A variety of continuous insulin infusion (CII) algorithms are available to improve and maintain glycemic control in the ICU. In December of 2016, our institution, a community based academic hospital of 900 beds, acquired an electronic glycemic management system (eGMS, GlucommanderTM) for the management of ICU patients with hyperglycemia. We present our experience and compared glycemic control between patients managed with eGMS and standard care between December 2016 and December 2018. The standard care group included patients who were not on eGMS with at least 2 blood glucose readings >180 mg/dl during their ICU stay.

The primary endpoint was a proportion of blood glucose (BG) readings between 70-180 mg/dl. Secondary outcomes included rates of hyperglycemia > 250 mg/dl, as well as rates of hypoglycemia < 70 mg/dl, < 54 mg/dl and <40 mg/dl, and patient-day rates for hypoglycemia.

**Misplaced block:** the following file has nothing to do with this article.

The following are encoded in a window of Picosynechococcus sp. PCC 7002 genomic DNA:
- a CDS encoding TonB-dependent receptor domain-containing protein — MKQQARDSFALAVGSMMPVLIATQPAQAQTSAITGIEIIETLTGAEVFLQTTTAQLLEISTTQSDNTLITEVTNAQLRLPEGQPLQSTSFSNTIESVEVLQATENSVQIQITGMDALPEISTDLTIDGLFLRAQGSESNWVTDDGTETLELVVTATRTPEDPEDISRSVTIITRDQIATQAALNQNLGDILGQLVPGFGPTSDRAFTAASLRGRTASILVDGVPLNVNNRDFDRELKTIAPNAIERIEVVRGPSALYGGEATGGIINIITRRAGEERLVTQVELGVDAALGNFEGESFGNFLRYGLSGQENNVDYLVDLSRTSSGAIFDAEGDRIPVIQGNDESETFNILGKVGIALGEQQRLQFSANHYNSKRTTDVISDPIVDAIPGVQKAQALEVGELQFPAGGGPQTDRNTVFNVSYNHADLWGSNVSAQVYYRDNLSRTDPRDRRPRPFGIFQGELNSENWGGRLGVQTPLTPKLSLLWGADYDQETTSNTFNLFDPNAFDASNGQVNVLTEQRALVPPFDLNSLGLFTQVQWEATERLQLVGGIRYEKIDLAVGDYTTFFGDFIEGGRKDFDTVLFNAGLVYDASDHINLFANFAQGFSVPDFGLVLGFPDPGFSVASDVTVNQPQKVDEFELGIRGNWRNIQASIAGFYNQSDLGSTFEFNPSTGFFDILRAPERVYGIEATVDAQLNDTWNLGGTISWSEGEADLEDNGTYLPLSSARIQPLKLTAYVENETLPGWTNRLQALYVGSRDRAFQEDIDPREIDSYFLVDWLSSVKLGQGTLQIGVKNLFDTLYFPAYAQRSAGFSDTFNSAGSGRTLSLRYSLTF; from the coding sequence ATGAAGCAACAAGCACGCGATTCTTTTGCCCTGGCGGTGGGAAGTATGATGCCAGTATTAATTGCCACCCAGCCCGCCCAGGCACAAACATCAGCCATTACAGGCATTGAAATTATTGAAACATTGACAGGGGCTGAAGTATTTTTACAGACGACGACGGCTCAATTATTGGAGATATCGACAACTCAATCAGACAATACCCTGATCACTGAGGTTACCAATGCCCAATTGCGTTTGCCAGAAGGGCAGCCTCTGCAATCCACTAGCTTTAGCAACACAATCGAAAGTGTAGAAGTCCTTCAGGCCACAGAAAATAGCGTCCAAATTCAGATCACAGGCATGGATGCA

Among a total of 2897 ICU patients, 1971(68%) were treated with standard care and 926(32%) with eGMS. eGMS resulted in improved glycemic control with lower rates of hypoglycemia, Table.

Conclusion: Treatment with eGMS significantly lowered the incidence of hypoglycemia and severe hyperglycemia compared to standard care in the ICU. eGMS is a safe and effective way to manage hyperglycemia in the ICU of an academic medical center.


G.E. Umpierrez: Advisory Panel; Self; Boehringer Ingelheim Pharmaceuticals, Inc., Janssen Pharmaceuticals, Inc. Research Support; Self; AstraZeneca, Merck & Co., Inc., Novo Nordisk Inc., Sanofi US. J. Messler: Employee; Self; Glytec, LLC.

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